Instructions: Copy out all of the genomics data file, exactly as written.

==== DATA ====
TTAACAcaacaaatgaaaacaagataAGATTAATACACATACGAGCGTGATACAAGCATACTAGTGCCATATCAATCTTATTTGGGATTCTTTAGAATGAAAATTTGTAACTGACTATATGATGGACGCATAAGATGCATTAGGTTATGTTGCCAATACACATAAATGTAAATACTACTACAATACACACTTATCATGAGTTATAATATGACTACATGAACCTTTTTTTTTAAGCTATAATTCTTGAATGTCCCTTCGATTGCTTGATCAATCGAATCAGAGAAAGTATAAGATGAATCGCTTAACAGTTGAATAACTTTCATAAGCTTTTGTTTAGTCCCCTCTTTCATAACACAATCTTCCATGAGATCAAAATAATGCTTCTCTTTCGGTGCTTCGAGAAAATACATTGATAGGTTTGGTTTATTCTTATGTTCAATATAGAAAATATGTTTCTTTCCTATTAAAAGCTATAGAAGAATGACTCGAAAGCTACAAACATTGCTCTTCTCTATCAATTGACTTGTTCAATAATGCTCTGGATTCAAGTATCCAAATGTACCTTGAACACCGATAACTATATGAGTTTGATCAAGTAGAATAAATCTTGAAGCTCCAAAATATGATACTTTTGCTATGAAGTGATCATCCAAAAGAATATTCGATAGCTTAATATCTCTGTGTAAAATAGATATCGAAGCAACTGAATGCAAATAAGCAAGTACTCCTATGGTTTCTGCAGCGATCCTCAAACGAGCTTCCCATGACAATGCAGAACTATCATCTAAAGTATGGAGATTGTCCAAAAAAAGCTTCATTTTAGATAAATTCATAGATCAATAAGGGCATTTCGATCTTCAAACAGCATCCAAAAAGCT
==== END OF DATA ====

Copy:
TTAACAcaacaaatgaaaacaagataAGATTAATACACATACGAGCGTGATACAAGCATACTAGTGCCATATCAATCTTATTTGGGATTCTTTAGAATGAAAATTTGTAACTGACTATATGATGGACGCATAAGATGCATTAGGTTATGTTGCCAATACACATAAATGTAAATACTACTACAATACACACTTATCATGAGTTATAATATGACTACATGAACCTTTTTTTTTAAGCTATAATTCTTGAATGTCCCTTCGATTGCTTGATCAATCGAATCAGAGAAAGTATAAGATGAATCGCTTAACAGTTGAATAACTTTCATAAGCTTTTGTTTAGTCCCCTCTTTCATAACACAATCTTCCATGAGATCAAAATAATGCTTCTCTTTCGGTGCTTCGAGAAAATACATTGATAGGTTTGGTTTATTCTTATGTTCAATATAGAAAATATGTTTCTTTCCTATTAAAAGCTATAGAAGAATGACTCGAAAGCTACAAACATTGCTCTTCTCTATCAATTGACTTGTTCAATAATGCTCTGGATTCAAGTATCCAAATGTACCTTGAACACCGATAACTATATGAGTTTGATCAAGTAGAATAAATCTTGAAGCTCCAAAATATGATACTTTTGCTATGAAGTGATCATCCAAAAGAATATTCGATAGCTTAATATCTCTGTGTAAAATAGATATCGAAGCAACTGAATGCAAATAAGCAAGTACTCCTATGGTTTCTGCAGCGATCCTCAAACGAGCTTCCCATGACAATGCAGAACTATCATCTAAAGTATGGAGATTGTCCAAAAAAAGCTTCATTTTAGATAAATTCATAGATCAATAAGGGCATTTCGATCTTCAAACAGCATCCAAAAAGCT